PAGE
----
Gobbling up the Montezuma County Fair

On the menu: Salsa, jalapeños, squash, barbecue and desserts

Bailey Littlefield makes a face as she competes in the jalapeño-eating contest at the fair. This year the contest is Saturday at 10:30 a.m. Enlargephoto

Journal File/Sam Green

Bailey Littlefield makes a face as she competes in the jalapeño-eating contest at the fair. This year the contest is Saturday at 10:30 a.m.

The Montezuma County Fair gets cooking next week. The first culinary event is a 4-H Club cake-decorating contest.

Held inside the main barn, the cake-decorating competition is served at 10 a.m. Tuesday, July 29. The contest is open to 4-H Club members only.

“The winner in each unit is eligible to go to the Colorado State Fair,” said Montezuma County Extension assistant Cheryl Young.

Unit 1, the rookies, include 8-year-old contestants, who have 30 minutes to frost the cake, apply design using edible materials, place the border and clean up their area. Competitors in Unit 7, professionals between the ages of 11 and 14, have an hour to decorate.

“They receive ribbons for winning at the county fair,” said Young. “The Grand Champion of the contest also receives an embroidered duffel bag.”

The good times should continue to pop off with a bubble-blowing contest at 12:30 p.m. on Thursday, July 31. For children of any age, the contest includes diving head-first into a pie tin filled with whip cream in search of a piece of bubble gum.

“Whoever finds the gum and blows a bubble first wins,” said Sheri Noyes, of Kalvin’s Kids 4-H Club.

Later that day, prepare to have your gourd blown with the inaugural largest squash competition at 2 p.m. The Alpaca 4-H Club sponsors the fun community event inside the main barn.

“Any type of squash is eligible,” said Nancy Nelligan. “Bring your squash out, and we’ll weigh it.”

Nelligan encouraged growers to check under their squash leaves for a potential winner, because in addition to bragging rights, the winner receives a certificate of authenticity.

Next up, entries for the chili and salsa competition are accepted inside the main barn at 4 p.m. on Friday, Aug. 1. The public is invited to taste and judge the spicy stews and sauces at 5 p.m.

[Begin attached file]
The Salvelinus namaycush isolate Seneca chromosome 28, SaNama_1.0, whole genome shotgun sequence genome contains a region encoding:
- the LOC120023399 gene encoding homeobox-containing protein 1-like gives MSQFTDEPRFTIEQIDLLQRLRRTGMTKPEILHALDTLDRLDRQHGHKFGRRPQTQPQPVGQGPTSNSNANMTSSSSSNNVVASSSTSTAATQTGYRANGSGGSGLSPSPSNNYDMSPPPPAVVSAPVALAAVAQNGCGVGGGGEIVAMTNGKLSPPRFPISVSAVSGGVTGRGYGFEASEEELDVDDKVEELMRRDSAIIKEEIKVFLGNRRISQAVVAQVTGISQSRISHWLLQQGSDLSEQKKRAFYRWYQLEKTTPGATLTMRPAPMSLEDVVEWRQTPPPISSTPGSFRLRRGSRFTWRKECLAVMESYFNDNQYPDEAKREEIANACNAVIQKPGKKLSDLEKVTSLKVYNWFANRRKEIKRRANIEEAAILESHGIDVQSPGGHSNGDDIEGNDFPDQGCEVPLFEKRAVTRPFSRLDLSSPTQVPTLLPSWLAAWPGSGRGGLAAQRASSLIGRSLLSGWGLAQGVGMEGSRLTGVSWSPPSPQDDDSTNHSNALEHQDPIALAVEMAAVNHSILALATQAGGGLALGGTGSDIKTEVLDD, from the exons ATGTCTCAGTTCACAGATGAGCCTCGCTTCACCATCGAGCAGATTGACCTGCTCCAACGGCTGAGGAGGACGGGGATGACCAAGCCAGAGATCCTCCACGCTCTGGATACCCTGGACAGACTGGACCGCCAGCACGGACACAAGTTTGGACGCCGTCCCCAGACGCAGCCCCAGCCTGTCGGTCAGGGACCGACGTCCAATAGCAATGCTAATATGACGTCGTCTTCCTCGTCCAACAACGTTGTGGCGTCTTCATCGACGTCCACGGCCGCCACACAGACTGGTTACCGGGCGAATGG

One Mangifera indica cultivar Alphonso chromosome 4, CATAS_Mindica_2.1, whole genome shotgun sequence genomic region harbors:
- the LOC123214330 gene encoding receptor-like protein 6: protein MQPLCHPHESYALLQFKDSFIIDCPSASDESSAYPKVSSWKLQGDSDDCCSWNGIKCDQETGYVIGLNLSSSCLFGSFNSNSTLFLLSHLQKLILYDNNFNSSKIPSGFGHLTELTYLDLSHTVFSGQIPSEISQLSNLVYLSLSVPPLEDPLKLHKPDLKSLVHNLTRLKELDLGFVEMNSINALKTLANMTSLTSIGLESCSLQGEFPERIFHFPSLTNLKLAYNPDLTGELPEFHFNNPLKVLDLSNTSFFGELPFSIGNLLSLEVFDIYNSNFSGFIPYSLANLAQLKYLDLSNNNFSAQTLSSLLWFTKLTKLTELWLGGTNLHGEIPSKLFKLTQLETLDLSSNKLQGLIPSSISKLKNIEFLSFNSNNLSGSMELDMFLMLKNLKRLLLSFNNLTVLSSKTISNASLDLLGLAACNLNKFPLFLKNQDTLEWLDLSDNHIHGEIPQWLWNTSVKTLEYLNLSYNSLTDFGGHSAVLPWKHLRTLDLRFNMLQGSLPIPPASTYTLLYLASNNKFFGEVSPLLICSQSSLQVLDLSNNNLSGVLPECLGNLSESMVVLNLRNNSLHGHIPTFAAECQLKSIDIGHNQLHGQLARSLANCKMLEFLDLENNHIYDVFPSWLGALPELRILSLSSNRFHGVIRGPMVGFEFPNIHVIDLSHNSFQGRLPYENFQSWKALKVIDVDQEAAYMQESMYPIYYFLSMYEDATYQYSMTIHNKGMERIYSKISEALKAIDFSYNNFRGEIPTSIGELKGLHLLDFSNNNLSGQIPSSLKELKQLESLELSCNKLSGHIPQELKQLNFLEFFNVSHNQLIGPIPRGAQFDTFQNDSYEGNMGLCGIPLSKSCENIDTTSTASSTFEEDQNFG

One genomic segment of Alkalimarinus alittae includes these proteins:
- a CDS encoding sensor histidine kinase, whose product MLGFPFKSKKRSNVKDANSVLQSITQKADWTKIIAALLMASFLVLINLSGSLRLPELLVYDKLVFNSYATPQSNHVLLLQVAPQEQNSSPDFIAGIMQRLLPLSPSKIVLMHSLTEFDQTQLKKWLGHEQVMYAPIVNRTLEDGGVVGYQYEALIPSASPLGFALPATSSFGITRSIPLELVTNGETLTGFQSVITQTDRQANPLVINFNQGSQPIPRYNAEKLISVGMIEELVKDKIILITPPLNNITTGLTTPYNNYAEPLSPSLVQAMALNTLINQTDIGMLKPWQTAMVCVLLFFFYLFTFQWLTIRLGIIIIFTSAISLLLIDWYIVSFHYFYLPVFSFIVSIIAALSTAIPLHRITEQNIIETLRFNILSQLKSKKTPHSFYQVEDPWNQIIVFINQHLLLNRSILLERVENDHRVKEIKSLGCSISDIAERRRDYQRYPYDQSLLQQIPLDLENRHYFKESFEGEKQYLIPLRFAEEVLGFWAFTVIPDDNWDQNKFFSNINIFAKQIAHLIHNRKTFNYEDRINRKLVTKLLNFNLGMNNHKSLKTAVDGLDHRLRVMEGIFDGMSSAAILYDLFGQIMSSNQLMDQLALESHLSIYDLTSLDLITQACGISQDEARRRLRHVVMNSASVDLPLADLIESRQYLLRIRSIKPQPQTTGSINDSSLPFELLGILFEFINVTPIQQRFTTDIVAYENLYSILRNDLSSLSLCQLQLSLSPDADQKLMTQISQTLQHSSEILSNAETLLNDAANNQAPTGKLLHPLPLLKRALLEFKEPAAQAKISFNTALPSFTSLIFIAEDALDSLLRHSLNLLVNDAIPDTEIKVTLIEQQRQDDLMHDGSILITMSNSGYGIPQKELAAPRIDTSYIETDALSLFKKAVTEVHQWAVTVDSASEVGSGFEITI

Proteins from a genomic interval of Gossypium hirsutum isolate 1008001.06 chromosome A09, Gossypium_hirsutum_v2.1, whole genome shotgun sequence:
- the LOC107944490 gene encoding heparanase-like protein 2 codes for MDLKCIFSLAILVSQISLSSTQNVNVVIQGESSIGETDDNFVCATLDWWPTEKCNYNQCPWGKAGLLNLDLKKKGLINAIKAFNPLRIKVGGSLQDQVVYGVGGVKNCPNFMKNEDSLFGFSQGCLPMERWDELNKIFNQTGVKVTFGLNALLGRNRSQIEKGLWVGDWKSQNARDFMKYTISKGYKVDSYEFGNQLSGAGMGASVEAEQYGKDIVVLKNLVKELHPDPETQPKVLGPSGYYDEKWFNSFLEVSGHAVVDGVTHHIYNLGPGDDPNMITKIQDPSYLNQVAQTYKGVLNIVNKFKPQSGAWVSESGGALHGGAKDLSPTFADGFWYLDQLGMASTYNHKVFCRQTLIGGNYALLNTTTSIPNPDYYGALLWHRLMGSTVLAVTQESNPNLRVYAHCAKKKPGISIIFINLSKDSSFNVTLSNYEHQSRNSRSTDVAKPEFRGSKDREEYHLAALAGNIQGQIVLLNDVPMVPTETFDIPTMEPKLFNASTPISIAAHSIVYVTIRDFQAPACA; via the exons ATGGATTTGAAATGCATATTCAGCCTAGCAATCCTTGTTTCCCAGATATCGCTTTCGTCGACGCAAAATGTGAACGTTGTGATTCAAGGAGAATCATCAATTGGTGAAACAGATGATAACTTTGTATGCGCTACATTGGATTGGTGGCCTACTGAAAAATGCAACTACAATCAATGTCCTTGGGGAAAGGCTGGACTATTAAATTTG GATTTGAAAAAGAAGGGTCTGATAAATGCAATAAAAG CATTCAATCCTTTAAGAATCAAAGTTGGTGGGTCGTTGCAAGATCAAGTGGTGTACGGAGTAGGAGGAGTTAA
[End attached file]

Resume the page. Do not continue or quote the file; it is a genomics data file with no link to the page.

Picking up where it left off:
According to the county fair entry form, chili must be contained in a working crock pot and can contain any kind of meat or combination of meats cooked with chili peppers, various spices and other ingredients, such as beans. The entry form describes salsa, which must be contained in a plastic container at least 7 inches in diameter, as a spicy sauce of chopped, usually uncooked vegetables or fruit, especially tomatoes, onions and chili peppers.

“Each contestant must provide two quarts of competition chili or salsa to be submitted for judging,” said county fair board member Kathi Marler.

Judged by the public, the competition is based on flavor, texture, consistency, blend of spices, aroma and color. First-and second-place prizes will be awarded for best chili and best salsa.

On Saturday, Aug. 2, the fair heats things up with a jalapeño-eating contest at 10:30 a.m. Sponsored by the Bunnies and More 4-H Club, the competition starts with 10 pickled jalapeño peppers on a paper plate. (Say that three times fast).

“We see who can eat the most jalapeños in 10 minutes,” said Barbara Zeutzius. “We have a category for men, women and kids 12 and under.”

In previous years, the contest wasn’t timed. Zeutzius recalled a woman eating about 30 peppers in 20 minutes.

“Afterward, lots of people have said, ‘I shouldn’t have done that,’” she said.

Zeutzius said competitors were allowed to drink or eat any other foods they wish during the contest inside the main barn. Several prizes are up for grabs.

“We have trash cans nearby,” said Zeutzius. “Some people can’t keep them down.”

A corn-shucking contest starts at 9:30 a.m. on Saturday, Aug. 2. Sixteen teams of four are slated to shuck 750 ears of corn for a traveling trophy.

The corn will be included in a chuck wagon dinner held that evening under the grandstands. The dinner bell rings at 5 p.m.

“Our annual chuck wagon dinner has become one of the most popular events of the fair, said Montezuma County Fair board president Todd King. “This year, we are expecting 750 guests.”

Tickets are $15 per plate. Joining fresh shucked corn on the menu, smoked brisket or pulled pork prepared by Jimmer’s Back Country BBQ, local pinto beans donated by Jack Tanner, along with rolls and peach cobbler made with flour donated by Cortez Milling. Seconds will be served if available.

No gastronomic experience would be complete without a sugary treat, so plan to bring a doggy bag in case you win the dessert auction at 6 p.m. Proceeds benefit the Southwestern Cowbells.

“The dessert auction is always a glorious mix of pies, cakes, cookies, breads, jams, and when all the stars align, chokecherry syrup,” said King.